E-e-e-e-eh... what did you say?
In order to read and spell words, children must have the knowledge of
alphabetic principle, the idea that letters represent phonemes and
map out phonemes in spoken words. Knowledge of letter-sound
must be present in order for children to successfully decode words and
future reading success. Furthermore, being able to decode words
appropriate speed and ease is essential for fluent reading. Short
are among the first letter-sound correspondences taught in beginning
instruction. The most difficult phonemes for children to
vowels. This lesson is aimed at helping children identify the
= /e/. Children will learn the sound that short e makes by
representation, and they will learn to identify /e/ in spoken
addition, children will learn to spell and read words with the e = /e/
correspondence through the use of a letterbox lesson and by reading a
Materials: dry erase
board, markers for board, sentence strip with tongue twister on it (Ed
elephant eggs), primary paper, pencils, a copy of the decodable book, Red
Gets Fed, for every student, Elkonin boxes for every student,
manipulatives for every student ( p, e,
n, r, d, b, t, l, l, m, s, f, c), Elkonin boxes with magnets
to put on board, letter manipulatives with velcro and magnets to put on
board (p, e, a, g n, r, d,
b, t, l, l, m, s, f ,c),
and worksheet of pictures for assessment (click
- Introduce the lesson by explaining to
the students that they are going to learn about the letter i and its
corresponding sound. "We are going to learn e =
/e/. The letter e is a vowel that we see in many
words. I am sure that you remember the other vowel that we
learned, a. Do you know why the
letter e is so important? We find e in so many
words like red, best, and pet. Today, we are going to learn how
to spell and read words that have e = /e/."
- Show children a gesture for remembering e= /e/.
"Have you ever noticed that when someone is hard of hearing and they
don’t always hear what you say. What sound do they make when they put
their hand to their ear when they didn’t hear you? Right, they make the
/e/ sound as they hold their hand to their ear. Well, to remember
the /e/ sound, I want you to make this motion with your hands.
(Model putting your hand behind your ear and say /e/. Now, y’all try
finding /e/ in spoken words. "I want you to practice
finding /e/ in spoken words. Let’s do the first one together. Do
you hear /e/ in bed or bath? (model:
Let’s sound it out using our gesture. bbbeeeddd or bbaaaath. I
hear /e/ in bed.) Now your turn: Do you hear /e/ in cast or rest? elephant
or lion? set or sat?
children direct their attention to the tongue-twister chart.
"To practice our /e/ sound, let's say a tongue-twister. I am going
to write the tongue-twister on they board, and every time you hear /e/
in a word, I want you to put your hand behind your ear like you didn’t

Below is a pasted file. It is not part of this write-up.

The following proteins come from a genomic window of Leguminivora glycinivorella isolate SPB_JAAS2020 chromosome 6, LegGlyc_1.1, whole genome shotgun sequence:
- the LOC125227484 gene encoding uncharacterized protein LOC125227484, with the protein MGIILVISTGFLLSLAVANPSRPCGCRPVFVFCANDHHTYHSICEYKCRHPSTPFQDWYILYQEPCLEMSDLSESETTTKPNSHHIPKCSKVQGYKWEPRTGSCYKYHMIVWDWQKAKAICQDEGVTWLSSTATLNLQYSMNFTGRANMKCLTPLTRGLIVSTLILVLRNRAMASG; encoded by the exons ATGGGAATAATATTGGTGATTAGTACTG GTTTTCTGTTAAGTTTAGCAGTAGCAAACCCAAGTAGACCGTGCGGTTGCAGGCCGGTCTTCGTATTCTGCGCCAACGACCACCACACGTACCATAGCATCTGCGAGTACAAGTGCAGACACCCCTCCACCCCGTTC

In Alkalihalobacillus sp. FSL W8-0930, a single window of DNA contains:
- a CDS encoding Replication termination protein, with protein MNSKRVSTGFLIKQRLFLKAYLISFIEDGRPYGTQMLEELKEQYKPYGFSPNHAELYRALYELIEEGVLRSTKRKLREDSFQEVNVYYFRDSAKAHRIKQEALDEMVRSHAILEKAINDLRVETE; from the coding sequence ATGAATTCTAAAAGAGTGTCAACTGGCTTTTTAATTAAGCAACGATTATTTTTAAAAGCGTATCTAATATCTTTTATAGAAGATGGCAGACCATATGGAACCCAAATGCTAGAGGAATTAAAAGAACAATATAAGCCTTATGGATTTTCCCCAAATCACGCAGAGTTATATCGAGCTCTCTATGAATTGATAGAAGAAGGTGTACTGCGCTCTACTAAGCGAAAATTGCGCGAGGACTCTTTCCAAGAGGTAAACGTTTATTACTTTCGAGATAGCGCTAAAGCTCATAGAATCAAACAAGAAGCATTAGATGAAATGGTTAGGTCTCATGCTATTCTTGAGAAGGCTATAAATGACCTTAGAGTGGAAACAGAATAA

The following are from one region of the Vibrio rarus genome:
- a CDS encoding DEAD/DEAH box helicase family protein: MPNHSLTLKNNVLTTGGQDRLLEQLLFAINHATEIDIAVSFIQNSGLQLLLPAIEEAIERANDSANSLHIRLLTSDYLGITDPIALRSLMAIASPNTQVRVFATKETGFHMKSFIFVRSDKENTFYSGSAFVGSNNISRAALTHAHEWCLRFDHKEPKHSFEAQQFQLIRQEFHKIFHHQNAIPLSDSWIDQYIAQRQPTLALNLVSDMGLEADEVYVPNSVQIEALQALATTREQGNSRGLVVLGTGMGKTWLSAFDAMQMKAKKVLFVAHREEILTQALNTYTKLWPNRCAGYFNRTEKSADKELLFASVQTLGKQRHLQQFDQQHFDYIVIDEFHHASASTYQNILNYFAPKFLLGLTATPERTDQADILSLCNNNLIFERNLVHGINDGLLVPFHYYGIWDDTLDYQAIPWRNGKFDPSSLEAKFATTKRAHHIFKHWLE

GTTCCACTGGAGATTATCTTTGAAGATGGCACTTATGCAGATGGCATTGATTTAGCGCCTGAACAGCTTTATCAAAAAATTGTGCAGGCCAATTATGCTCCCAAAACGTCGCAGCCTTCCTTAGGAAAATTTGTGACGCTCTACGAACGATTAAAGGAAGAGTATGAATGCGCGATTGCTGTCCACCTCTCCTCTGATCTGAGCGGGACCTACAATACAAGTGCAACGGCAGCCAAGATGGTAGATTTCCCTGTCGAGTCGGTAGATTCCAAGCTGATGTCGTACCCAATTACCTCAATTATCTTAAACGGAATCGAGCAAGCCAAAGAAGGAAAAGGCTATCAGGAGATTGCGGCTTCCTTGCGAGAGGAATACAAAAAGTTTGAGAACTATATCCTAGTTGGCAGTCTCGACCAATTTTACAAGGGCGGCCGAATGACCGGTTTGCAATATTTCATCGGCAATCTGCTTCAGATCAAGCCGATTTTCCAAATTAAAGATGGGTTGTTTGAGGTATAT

hear what someone said." (Model the tongue-twister and get the students
to repeat. Ed fed the elephant eggs.) Let's say
it again, but this time, I want you to really stretch out the /e/ in
each word. (For example, I would say Eeeeed for Ed.) Let’s say the
whole sentence together. Eeeed feeeed the
eeeelephant eeeeggs. Did everyone hear
the /e/ sound? Great!"
- “Now I want
you to get out your boxes and letter. We are going to spell some
words. Remember only one mouth move goes in each box.” I
will first model how to put each letter sound in the box and then give
the students different words to put practice on their own. “Okay,
for the word ten I am going to put each letter/sound,
mouth move, in one letterbox. /t/ /e/ /n/. I am going to put the /t/ sound in the first box, tttteee, the /e/
sound in the second box, ttteeennn, and the /n/ sound in the third box.
Now I want you to try it.” 2-[Ed, at], 3-[pen, bag, red], 4-[best,
smell, left] 5-[slept, spend, craft]. Remember to put
each word with a sentence. Monitor the students to make sure they are
putting the correct letters in the boxes. If they spell the word
wrong read it the way they spelled it and see if they can correct it on
their own. If not then provide the word by modeling an explaining
the correct spelling.
spelling all of the words, have students read the words as the teacher
spells them. "I am going to use my large letters to spell the
words, and you will read them." The teacher should pay close
attention to each student to assess whether or not the child is able to
read each word. If a child cannot read a word, the teacher should
use body-coda blending to facilitate reading. For example, “For
the word pen, I first would start with /e/, then add
the /p//e/-/pe/, and finally add the end of the word /pe/n/- /pen/.”
Read it with me. Great Job!
- Read Red Gets Fed: “Now, we are going to
read a book and listen for the /e/ sound. We are going to read Red Gets Fed. This is Red
and he is Meg’s dog. Red is always hungry.
Red will go lick Meg to try to wake her up to get some food, and then
he will be sneaky and try to wake up the rest of the family. But, you
will have to read to find out if Red gets fed.
- Give the students the following topic to
write a message about. “If you could have any animal as a pet what
would it be and why? What would you name it? Why?
assessment, each child should individually come up to the teacher's
will have worksheet with pictures of words on it. I will tell the
students to “Circle all of the pictures that show words containing
For other assessment, the teacher could have each student individually
Gets Fed. I will take a running record of the student's
Eldredge, J. Lloyd, Teaching Decoding in Holistic
Classrooms. Upper Saddle River, NJ.
Murray, B.A., and Lesniak, T. (1999) The Letterbox
Lesson: A hands-on
for teaching decoding.
The Reading Teacher, 52, 644-656.
Red Gets Fed. Phonics Readers
Short Vowels. Educational Insights, 1990.
“Let’s Help the E
Click here to return to Constructions!